Re: NA, Ch 22: Mrs Allen as a Reader of Romance; or How Not to Read Gothic
There is a joke worth mentioning in Mrs Allen's amazement that the very few servants depicted in the usual gothic romance could have got through all that work is not only against the reader who reads too romantically and does not connect what he or she reads back to reality. It is also against the over- literal reader who could never have gotten immersed in such a book in the first place. Mrs Allen reminds me of Miss Charlotte Luttrell in Lesley Castle, another lady of severely practical bent who when she is told of the death of the man her sister was expecting to marry and for both of whose wedding, she, Charlotte, had prepared so much food, can only say:
"Imagine how great the Dissapointment must be to me, when you consider that after having laboured both by Night and Day, in order to get the Wedding dinnner ready by the time appointed, after having roasted Beef, Broiled Mutton, and Stewed Soup enough to last the new-married Couple through the Honey-moon, I had the mortification of finding that I had been Roasting, Broiling and Stewing both the Meat and Myself to no purpose."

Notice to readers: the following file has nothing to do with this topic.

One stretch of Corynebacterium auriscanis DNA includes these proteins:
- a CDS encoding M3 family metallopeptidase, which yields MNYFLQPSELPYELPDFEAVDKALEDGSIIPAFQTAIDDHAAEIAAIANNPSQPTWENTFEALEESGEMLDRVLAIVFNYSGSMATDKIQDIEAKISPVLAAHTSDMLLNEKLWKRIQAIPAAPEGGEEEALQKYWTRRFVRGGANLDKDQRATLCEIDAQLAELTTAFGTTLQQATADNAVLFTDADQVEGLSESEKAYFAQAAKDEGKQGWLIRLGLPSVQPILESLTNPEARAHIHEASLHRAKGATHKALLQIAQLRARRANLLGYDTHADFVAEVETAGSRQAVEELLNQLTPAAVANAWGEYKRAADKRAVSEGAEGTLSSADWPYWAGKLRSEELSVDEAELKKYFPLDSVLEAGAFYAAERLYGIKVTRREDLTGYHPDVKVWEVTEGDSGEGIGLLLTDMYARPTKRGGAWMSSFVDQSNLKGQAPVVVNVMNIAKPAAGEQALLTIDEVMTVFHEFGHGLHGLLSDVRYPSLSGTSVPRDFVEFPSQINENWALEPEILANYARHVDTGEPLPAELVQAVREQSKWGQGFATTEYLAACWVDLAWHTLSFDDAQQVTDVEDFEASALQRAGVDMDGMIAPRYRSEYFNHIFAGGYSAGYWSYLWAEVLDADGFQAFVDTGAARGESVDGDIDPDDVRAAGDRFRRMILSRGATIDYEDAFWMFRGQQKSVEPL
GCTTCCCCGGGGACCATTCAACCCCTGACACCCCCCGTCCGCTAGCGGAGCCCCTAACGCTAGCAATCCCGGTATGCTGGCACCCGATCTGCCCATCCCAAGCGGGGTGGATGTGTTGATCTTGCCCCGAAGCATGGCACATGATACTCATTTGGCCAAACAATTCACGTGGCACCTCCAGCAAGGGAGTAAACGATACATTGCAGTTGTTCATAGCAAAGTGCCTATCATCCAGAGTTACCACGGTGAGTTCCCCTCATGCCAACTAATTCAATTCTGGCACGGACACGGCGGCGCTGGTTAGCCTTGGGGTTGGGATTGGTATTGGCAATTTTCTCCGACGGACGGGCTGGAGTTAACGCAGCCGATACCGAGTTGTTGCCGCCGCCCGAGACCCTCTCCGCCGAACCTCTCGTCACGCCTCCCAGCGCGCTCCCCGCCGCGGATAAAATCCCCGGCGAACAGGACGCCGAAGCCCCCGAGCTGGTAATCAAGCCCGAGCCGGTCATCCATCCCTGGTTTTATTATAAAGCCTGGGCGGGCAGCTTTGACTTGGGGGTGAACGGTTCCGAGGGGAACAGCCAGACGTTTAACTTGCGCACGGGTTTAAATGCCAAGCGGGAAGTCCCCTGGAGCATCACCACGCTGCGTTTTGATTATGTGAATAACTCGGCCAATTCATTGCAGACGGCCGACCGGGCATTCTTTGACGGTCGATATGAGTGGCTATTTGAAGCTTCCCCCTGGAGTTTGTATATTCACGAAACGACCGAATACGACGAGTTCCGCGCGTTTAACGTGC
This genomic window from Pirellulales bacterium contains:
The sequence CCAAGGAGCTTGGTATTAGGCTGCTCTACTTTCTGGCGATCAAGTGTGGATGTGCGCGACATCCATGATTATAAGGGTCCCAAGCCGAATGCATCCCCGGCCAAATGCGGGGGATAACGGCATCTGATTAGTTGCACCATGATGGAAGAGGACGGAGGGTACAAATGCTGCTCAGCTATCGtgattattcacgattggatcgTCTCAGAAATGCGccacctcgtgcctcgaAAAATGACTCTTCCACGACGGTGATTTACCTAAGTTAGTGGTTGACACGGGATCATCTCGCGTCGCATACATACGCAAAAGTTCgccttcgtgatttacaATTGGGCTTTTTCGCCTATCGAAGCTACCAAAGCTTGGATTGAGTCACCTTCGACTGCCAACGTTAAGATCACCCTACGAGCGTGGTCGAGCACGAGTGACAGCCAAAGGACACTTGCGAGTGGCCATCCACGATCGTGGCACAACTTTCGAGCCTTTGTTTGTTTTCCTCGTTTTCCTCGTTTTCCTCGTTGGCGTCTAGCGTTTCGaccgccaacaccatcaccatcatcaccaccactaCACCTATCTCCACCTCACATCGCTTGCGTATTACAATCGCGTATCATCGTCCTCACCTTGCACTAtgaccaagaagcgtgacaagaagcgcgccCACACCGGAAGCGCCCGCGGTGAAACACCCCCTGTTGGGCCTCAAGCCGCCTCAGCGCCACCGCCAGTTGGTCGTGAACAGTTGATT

When Eloisa (what else could be her name) rushed in white "as a whipt syllabub" to report Henry's (the groom's) imminent demise, Charlotte cries:
"'Good God!... you don't say so? Why what in the name of Heaven will become of all the Victuals? We shall never be able to eat it while it is good. However, we'll call in the Surgeon to help us--,I shall be able to manage the Sir-loin myself; my Mother will eat the Soup, and You and the Doctor must finish the rest.'" (Chapman, Minor Works, Vol 6, pp 112-3).
Wacky comedy? Yes. But it depends upon Austen grasping a certain kind of mind, and in the case of Mrs Allen we have a little joke based on how differently people read and how different and complex our minds when confronted with a book.